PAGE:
Medical school programs are available across the country. Cardiology residencies and fellowships can be found at select teaching hospitals.
10 Schools with Cardiology Programs
These ten schools provide medical training for aspiring cardiologists:
|College/University||Location||Institution Type||Tuition (2015-2016)*|
|West Virginia University||Morgantown, WV||4-year, Public||$27,405 in-state, $54,783 out-of-state|
|Duke University||Durham, NC||4-year, Private||$53,575|
|Medical University of South Carolina||Charleston, SC||4-year, Public||$33,388 in-state, $59,852 out-of-state|
|University of California - San Francisco||San Francisco, CA||4-year, Public||$32,751 in-state, $44,996 out-of-state|
|Stanford University||Stanford, CA||4-year, Private||$52,491|
|University of Pennsylvania||Philadelphia, PA||4-year, Private||$52,210|
|University of Texas||Dallas, TX||4-year, Public||$17,913 in-state, $31,013 out-of-state|
|University of Nebraska||Omaha, NE||4-year, Public||$28,482 in-state, $70,850 out-of-state|
|University of Illinois||Chicago, IL||4-year, Public||$35,442 in-state, $72,442 out-of-state|
|University of Florida||Gainesville, FL||4-year, Public||$32,744 in-state, $45,000 out-of-state|
Source: U.S. News & World Report
School Selection Criteria
Consider the following when looking for cardiology schools:
- Students should ensure that prospective programs are accredited by the Liaison Committee on Medical Education.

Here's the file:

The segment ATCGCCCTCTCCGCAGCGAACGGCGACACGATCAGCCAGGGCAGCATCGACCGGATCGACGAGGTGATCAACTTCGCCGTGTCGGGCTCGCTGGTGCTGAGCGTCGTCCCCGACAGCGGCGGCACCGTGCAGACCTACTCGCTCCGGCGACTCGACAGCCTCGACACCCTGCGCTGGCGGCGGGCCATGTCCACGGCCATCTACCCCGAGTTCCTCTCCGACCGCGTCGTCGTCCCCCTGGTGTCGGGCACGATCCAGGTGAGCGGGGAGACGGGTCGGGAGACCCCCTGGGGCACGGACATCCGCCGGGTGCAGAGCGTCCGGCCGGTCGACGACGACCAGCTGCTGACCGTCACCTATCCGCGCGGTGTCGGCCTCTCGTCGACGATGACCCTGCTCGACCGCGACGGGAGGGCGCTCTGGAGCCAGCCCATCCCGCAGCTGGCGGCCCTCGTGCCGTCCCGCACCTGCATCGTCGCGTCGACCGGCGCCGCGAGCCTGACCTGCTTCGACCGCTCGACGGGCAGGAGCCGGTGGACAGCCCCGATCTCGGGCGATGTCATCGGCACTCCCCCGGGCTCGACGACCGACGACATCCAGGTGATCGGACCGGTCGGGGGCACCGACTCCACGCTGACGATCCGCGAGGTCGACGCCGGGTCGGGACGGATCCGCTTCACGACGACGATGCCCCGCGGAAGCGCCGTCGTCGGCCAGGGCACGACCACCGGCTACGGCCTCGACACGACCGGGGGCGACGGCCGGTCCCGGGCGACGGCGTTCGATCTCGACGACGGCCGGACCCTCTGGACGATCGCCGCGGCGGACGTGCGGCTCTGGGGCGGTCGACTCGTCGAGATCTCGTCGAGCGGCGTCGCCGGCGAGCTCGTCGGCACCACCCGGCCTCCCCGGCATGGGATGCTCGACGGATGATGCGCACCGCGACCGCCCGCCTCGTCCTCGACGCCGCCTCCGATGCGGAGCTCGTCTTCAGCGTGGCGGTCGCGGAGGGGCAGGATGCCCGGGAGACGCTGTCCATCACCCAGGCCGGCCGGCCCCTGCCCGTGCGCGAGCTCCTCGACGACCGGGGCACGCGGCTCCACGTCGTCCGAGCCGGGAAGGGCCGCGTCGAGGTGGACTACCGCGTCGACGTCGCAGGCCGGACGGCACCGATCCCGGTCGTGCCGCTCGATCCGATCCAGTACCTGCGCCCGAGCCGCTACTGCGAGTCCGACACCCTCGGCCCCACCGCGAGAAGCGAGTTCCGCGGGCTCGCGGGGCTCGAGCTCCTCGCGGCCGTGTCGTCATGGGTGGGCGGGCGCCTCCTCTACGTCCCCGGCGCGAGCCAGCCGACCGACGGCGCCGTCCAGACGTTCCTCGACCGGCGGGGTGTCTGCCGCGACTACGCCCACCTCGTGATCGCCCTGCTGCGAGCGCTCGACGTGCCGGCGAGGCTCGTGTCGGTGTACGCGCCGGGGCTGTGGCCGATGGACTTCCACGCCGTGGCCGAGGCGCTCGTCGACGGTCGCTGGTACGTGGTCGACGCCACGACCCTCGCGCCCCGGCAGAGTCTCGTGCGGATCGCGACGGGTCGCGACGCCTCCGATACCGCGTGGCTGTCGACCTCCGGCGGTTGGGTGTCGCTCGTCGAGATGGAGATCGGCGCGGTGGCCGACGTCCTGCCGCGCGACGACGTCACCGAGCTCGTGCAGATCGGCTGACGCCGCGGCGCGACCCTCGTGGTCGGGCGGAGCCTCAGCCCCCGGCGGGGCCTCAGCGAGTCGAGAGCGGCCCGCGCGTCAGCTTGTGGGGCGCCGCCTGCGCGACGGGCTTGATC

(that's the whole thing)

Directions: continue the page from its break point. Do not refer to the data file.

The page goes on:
- Students may want to consider medical schools that offer cardiology training through clinical rotations.
- Individuals with a strong interest in research may want to choose medical schools that are well-established as research institutions.
Medical School Programs
Medical school trains students to understand the human body, identify diseases and provide treatments. Clinical rotations and electives train students to apply textbook knowledge to real-world hospital settings. Coursework includes a variety of medical and science topics.
Cardiology Residency Programs
Residency programs are several years in length and include clinical and didactic training. Individuals in these programs spend significant time working with patients under the supervision of experienced cardiologists. Residents receive stipends while in training, as well as other benefits, like sick and professional leave.
Fellowships are intensive programs that allow individuals greater independence with patients, as well as opportunities to perform research. These programs include intensive training, especially during the first years. Entry to these programs is often competitive; only a few applicants are granted admission.
In preparation to become a cardiologist, students can enroll in medical school at a well-respected institution and then complete residency and fellowship programs.